- Associated Press - Wednesday, May 11, 2016

JEFFERSON CITY, Mo. (AP) - Some Missourians could have their criminal records sealed under a bill the Missouri Legislature passed Wednesday.

The proposal won bipartisan approval, with supporters saying it would allow reformed criminals to get jobs while ensuring people with histories of violence or sexual deviancy don’t escape scrutiny. But critics said that compromise excluded too many people, including those guilty of theft.

People would have to wait seven years after completing their sentence for a felony or three years for a misdemeanor before their records could be sealed. They could not have committed any other crimes in the meantime and would have to pay a fee of $250.

Rep. Jay Barnes, the Jefferson City Republican who handled the bill in the House, said the measure would help people who get into trouble when they’re young and then prove they have changed.

“I think those are the type of people who we want to encourage and we want to acknowledge that they’ve turned their life around,” he said before the House passed the bill on a 143-12 vote. The Senate later voted 25-7 to send the legislation to the governor.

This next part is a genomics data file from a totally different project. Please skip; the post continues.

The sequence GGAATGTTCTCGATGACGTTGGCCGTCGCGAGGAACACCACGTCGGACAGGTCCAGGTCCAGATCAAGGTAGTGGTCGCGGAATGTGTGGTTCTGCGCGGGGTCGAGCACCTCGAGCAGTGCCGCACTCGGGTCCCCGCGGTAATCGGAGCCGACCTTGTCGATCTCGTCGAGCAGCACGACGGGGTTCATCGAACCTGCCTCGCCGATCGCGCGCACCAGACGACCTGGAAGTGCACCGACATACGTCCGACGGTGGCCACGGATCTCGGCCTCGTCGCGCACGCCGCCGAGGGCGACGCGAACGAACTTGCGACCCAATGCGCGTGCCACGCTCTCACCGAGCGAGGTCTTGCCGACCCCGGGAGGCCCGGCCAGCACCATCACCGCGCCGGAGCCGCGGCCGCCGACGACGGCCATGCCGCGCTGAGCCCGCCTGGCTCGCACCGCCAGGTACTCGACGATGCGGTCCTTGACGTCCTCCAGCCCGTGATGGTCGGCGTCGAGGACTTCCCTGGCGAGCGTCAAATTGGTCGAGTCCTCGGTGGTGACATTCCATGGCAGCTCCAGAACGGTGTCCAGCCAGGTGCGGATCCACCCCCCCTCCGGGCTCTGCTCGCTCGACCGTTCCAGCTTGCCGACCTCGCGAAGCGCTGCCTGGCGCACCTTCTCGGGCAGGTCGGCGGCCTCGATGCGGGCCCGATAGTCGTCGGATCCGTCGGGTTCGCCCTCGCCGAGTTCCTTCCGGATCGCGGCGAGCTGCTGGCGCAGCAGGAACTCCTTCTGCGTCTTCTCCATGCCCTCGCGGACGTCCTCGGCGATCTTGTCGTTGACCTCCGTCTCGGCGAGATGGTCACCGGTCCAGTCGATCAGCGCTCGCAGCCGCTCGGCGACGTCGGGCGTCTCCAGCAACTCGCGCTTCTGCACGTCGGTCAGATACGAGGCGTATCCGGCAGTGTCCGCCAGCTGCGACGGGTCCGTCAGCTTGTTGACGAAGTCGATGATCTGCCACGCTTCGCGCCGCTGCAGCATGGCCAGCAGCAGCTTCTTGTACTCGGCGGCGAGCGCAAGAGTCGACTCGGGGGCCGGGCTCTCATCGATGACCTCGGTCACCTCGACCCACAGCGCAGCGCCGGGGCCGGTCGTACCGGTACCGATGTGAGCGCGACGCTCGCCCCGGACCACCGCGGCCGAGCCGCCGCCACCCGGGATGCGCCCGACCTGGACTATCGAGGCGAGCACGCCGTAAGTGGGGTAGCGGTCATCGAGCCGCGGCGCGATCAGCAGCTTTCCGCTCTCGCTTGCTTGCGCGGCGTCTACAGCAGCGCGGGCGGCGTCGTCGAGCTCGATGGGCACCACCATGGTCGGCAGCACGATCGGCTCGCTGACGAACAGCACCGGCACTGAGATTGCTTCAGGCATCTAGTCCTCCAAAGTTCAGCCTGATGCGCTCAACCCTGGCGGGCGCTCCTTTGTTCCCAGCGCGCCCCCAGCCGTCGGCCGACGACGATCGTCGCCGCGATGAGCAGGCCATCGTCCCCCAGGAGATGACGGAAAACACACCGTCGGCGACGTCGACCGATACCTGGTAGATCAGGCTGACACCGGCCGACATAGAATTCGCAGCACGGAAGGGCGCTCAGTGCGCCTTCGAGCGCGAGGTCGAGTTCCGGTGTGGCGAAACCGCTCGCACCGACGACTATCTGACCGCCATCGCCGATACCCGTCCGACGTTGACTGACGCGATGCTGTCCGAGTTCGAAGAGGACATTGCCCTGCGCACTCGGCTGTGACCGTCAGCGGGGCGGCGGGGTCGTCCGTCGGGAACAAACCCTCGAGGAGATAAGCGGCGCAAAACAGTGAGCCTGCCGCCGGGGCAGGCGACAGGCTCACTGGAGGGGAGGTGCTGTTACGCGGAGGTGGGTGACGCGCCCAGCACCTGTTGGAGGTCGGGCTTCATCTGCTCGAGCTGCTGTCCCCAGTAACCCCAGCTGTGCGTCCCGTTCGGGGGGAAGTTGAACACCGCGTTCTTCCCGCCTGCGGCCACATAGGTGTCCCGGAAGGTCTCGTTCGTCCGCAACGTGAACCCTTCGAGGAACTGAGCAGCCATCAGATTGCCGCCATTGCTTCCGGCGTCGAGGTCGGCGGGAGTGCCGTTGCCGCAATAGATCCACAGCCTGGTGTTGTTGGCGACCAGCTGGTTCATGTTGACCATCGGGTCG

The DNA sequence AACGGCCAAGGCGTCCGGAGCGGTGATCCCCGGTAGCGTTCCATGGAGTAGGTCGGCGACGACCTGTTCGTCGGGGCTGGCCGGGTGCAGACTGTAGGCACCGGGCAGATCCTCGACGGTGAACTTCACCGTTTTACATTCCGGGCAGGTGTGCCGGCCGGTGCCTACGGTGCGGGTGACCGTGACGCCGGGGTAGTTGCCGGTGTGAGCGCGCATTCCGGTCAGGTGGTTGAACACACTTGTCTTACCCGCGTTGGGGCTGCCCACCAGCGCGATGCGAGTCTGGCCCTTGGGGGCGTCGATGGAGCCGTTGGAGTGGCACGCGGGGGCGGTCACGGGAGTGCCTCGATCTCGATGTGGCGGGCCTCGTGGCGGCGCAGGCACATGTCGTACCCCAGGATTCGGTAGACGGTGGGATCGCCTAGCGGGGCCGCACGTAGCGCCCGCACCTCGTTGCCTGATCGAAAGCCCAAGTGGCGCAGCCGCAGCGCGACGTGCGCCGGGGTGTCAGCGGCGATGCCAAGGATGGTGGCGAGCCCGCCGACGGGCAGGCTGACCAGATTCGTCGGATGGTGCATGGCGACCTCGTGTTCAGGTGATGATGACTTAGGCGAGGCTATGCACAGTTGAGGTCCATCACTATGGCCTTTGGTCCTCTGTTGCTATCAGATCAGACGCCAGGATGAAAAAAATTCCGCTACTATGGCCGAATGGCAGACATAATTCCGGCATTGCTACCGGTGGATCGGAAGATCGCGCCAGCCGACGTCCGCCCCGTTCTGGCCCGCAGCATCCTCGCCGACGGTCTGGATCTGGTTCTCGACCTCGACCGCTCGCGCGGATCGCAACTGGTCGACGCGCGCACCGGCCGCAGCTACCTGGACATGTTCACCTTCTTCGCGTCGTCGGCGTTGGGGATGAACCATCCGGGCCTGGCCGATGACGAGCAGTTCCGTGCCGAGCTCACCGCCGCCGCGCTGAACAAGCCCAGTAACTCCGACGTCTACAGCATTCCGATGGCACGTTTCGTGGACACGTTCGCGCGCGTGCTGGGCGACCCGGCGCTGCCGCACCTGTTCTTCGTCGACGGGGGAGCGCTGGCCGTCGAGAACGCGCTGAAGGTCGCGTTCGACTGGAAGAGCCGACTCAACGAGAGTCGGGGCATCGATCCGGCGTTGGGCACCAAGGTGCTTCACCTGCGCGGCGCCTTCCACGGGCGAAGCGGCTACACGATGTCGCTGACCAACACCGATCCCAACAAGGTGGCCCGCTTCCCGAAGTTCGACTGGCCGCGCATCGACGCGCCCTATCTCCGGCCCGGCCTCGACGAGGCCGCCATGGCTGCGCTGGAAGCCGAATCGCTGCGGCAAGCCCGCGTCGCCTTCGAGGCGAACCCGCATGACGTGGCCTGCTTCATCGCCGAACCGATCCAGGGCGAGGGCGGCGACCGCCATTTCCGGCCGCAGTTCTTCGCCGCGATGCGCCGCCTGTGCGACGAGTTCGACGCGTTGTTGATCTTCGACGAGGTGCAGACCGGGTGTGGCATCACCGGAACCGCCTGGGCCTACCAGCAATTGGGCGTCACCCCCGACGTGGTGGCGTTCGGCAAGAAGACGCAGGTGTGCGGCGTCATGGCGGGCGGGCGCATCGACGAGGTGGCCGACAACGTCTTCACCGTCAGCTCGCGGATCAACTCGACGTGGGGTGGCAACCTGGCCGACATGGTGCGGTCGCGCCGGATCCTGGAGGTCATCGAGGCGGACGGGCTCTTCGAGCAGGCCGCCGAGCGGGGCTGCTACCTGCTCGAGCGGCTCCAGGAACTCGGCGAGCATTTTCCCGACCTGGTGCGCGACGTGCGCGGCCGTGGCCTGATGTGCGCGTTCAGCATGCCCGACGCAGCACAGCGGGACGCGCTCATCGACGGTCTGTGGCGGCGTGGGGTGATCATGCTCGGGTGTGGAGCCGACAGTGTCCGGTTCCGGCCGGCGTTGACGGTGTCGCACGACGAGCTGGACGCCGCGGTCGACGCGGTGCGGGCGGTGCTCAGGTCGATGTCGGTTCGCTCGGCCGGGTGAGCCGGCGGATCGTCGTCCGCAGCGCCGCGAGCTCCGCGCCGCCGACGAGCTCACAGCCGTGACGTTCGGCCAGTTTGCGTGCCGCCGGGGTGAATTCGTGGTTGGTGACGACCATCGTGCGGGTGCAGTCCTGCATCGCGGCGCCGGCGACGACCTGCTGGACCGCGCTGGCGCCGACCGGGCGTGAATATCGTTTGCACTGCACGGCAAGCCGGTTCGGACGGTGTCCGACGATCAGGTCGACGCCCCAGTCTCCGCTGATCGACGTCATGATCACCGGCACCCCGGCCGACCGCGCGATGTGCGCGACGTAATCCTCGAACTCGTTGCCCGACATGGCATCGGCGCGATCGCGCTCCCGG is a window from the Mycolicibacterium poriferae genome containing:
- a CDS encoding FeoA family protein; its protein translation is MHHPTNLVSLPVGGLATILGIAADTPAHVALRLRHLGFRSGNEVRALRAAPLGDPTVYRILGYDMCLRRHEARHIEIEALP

Offenders could not have their record sealed if they were found guilty of violent crimes, such as domestic assault; crimes that would require someone to register as a sex offender; or felony burglary or fraud.

“In my mind, if you steal something one time you’re always a thief,” Barnes said.

Prosecutors and law enforcement could still access the sealed criminal records. Rep. Brandon Ellington, a Kansas City Democrat, criticized that provision, saying it could lead to people being charged as repeat offenders, contrary to the spirit of the law.

Rep. Kim Gardner, a Democrat running for St. Louis circuit attorney, said it would be better allow people to expunge their records, which would eliminate mention of the crime entirely.

Legislative researchers estimate the fines to seal the records could bring in hundreds of millions of dollars annually. Barnes said that was an overestimation, but others said a measure designed to help marginalized people shouldn’t raise any money.

“You’re going to make net profit to expunge their criminal records,” said Sen. Rob Schaaf, R-St. Joseph. “It’s obscene to do that.”

___

Associated Press writer Summer Ballentine contributed to this report.

Copyright © 2018 The Washington Times, LLC.

The Washington Times Comment Policy

The Washington Times is switching its third-party commenting system from Disqus to Spot.IM. You will need to either create an account with Spot.im or if you wish to use your Disqus account look under the Conversation for the link "Have a Disqus Account?". Please read our Comment Policy before commenting.

 

Click to Read More

Click to Hide